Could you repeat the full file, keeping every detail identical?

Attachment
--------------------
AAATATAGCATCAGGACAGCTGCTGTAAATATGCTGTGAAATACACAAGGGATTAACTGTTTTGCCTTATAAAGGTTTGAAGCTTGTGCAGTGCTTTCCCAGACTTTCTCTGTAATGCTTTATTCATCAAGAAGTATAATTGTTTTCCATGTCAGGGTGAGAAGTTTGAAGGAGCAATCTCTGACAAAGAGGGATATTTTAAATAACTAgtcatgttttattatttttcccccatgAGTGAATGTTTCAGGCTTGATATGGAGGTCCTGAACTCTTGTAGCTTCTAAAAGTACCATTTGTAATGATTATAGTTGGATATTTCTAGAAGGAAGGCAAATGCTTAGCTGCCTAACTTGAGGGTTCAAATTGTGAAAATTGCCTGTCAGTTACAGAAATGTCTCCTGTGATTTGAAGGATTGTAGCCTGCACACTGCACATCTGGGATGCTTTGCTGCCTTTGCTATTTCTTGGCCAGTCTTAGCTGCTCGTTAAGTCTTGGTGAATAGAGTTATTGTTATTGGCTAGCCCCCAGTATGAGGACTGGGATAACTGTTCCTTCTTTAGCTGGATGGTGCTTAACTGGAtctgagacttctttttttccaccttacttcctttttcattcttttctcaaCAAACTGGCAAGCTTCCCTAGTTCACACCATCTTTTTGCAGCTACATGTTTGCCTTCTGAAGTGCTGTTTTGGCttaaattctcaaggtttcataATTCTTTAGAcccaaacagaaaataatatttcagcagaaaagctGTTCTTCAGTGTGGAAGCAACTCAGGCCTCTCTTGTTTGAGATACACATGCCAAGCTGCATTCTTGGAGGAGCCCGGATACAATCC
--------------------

AAATATAGCATCAGGACAGCTGCTGTAAATATGCTGTGAAATACACAAGGGATTAACTGTTTTGCCTTATAAAGGTTTGAAGCTTGTGCAGTGCTTTCCCAGACTTTCTCTGTAATGCTTTATTCATCAAGAAGTATAATTGTTTTCCATGTCAGGGTGAGAAGTTTGAAGGAGCAATCTCTGACAAAGAGGGATATTTTAAATAACTAgtcatgttttattatttttcccccatgAGTGAATGTTTCAGGCTTGATATGGAGGTCCTGAACTCTTGTAGCTTCTAAAAGTACCATTTGTAATGATTATAGTTGGATATTTCTAGAAGGAAGGCAAATGCTTAGCTGCCTAACTTGAGGGTTCAAATTGTGAAAATTGCCTGTCAGTTACAGAAATGTCTCCTGTGATTTGAAGGATTGTAGCCTGCACACTGCACATCTGGGATGCTTTGCTGCCTTTGCTATTTCTTGGCCAGTCTTAGCTGCTCGTTAAGTCTTGGTGAATAGAGTTATTGTTATTGGCTAGCCCCCAGTATGAGGACTGGGATAACTGTTCCTTCTTTAGCTGGATGGTGCTTAACTGGAtctgagacttctttttttccaccttacttcctttttcattcttttctcaaCAAACTGGCAAGCTTCCCTAGTTCACACCATCTTTTTGCAGCTACATGTTTGCCTTCTGAAGTGCTGTTTTGGCttaaattctcaaggtttcataATTCTTTAGAcccaaacagaaaataatatttcagcagaaaagctGTTCTTCAGTGTGGAAGCAACTCAGGCCTCTCTTGTTTGAGATACACATGCCAAGCTGCATTCTTGGAGGAGCCCGGATACAATCC